Only You: One couple’s desperate race against the biological clock

Review: Harry Wootliff’s sensual drama chronicles a losing battle with infertility

Only You
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Director: Harry Wootliff
Cert: 15A
Genre: Drama
Starring: Laia Costa, Josh O’Connor, Peter Wight, Lisa McGrillis, Stuart Martin, Bobby Rainsbury, Kevin O'Loughlin
Runing Time: 1 hr 58 mins

Arts council executive Elena (Laia Costa) looks a little out of place at a friend’s party on New Year’s Eve until there comes a meet cute moment with Tom (Josh O’Connor), a marine biology student and occasional DJ.

It’s not exactly love at first sight – the two are competing for a late-night taxi in Glasgow – but, after some drunken fumbling and one clumsy mansplaining of Elvis Costello’s I Want You, they end up in a relationship.

There’s a small catch: Elena has shaved a few years off her age. After a few dates, as the romance gets more serious, she comes clean: she’s actually 35 to his 26. He has no problem with the age difference and in no time they have moved in together and are trying for a baby. Unhappily, neither time nor biology are on their side and their entire life is soon reduced to a losing battle against infertility.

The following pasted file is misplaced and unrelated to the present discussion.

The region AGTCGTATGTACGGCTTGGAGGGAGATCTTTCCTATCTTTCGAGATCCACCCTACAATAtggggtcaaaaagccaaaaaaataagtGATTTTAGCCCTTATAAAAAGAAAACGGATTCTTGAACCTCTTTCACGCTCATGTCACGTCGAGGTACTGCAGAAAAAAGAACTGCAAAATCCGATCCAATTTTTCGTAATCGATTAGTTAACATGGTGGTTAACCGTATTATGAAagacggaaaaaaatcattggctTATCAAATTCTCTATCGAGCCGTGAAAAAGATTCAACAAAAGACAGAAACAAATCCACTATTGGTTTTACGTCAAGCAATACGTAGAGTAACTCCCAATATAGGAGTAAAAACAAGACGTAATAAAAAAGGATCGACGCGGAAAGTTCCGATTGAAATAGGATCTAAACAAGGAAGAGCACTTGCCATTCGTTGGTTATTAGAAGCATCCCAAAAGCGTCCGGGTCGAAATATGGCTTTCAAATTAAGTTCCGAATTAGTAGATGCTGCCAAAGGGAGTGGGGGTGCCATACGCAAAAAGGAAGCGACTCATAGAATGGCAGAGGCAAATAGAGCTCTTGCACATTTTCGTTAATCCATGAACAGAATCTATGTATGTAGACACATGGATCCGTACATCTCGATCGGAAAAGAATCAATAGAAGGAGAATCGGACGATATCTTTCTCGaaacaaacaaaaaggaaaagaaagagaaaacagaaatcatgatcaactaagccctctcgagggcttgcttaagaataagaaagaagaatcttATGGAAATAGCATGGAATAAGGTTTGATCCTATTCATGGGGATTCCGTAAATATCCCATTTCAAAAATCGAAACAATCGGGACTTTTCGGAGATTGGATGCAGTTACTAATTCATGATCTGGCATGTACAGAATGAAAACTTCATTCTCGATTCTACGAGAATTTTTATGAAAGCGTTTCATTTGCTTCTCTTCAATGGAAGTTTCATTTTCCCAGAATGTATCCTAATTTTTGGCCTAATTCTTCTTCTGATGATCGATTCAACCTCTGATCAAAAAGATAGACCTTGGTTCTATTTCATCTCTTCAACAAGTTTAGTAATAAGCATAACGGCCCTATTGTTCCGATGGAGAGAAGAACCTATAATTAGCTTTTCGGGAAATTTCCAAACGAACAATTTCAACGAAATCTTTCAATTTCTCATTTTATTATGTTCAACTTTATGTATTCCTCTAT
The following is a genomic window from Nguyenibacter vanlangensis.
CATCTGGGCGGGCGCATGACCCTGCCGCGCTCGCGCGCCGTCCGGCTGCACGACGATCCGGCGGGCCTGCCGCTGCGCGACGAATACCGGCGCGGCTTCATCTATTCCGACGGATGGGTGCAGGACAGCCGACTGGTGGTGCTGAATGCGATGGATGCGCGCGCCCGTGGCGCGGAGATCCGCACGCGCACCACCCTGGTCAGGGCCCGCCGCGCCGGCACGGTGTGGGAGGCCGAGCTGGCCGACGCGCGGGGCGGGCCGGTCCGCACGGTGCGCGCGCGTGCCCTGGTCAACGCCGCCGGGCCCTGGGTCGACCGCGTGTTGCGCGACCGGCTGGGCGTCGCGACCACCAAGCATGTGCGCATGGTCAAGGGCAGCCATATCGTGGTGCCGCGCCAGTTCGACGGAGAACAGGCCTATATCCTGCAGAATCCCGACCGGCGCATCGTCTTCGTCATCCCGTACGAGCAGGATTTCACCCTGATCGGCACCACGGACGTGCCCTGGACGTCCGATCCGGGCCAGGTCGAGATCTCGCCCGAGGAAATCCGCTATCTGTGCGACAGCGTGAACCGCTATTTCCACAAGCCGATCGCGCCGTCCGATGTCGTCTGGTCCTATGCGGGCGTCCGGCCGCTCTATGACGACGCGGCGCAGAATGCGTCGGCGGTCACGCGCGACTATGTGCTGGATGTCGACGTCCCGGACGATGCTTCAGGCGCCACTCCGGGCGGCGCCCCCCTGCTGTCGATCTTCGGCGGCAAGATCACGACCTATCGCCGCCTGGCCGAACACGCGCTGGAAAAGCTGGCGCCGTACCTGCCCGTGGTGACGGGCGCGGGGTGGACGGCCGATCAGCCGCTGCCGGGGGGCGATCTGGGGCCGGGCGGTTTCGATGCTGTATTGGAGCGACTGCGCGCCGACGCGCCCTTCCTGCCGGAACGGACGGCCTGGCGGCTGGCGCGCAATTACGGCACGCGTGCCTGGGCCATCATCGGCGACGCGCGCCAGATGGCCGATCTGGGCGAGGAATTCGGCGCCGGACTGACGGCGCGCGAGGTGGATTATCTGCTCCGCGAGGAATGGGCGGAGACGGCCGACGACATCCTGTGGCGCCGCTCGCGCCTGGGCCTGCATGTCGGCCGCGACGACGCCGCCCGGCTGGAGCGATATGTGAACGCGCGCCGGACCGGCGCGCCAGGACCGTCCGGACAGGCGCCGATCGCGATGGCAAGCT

Glasgow has seldom looked more glamorous than it does in Shabier Kirchner's cinematography

Writer-director Harry Wootliff’s sensual, heartful and carefully observed drama is produced by Tristan Goligher (45 Years, Weekend) so it’s not surprising that Only You is powered along by the same romantic realism that defines Andrew Haigh’s work. The beautifully streamlined screenplay is as economical as it is unexpectedly revelatory: unsuccessful rounds of IVF treatment are rarely explored dramatically without ending in a miracle birth.

Glasgow has seldom looked more glamorous than it does in Shabier Kirchner’s cinematography, but it is reduced to a backdrop by the two powerful performances at the heart of the film. O’Connor, who caused a stir with his breakthrough turn in God’s Own Country, and Catalan actor Costa, share an easy and natural chemistry.

They don’t blaze up the screen: they simmer and charm.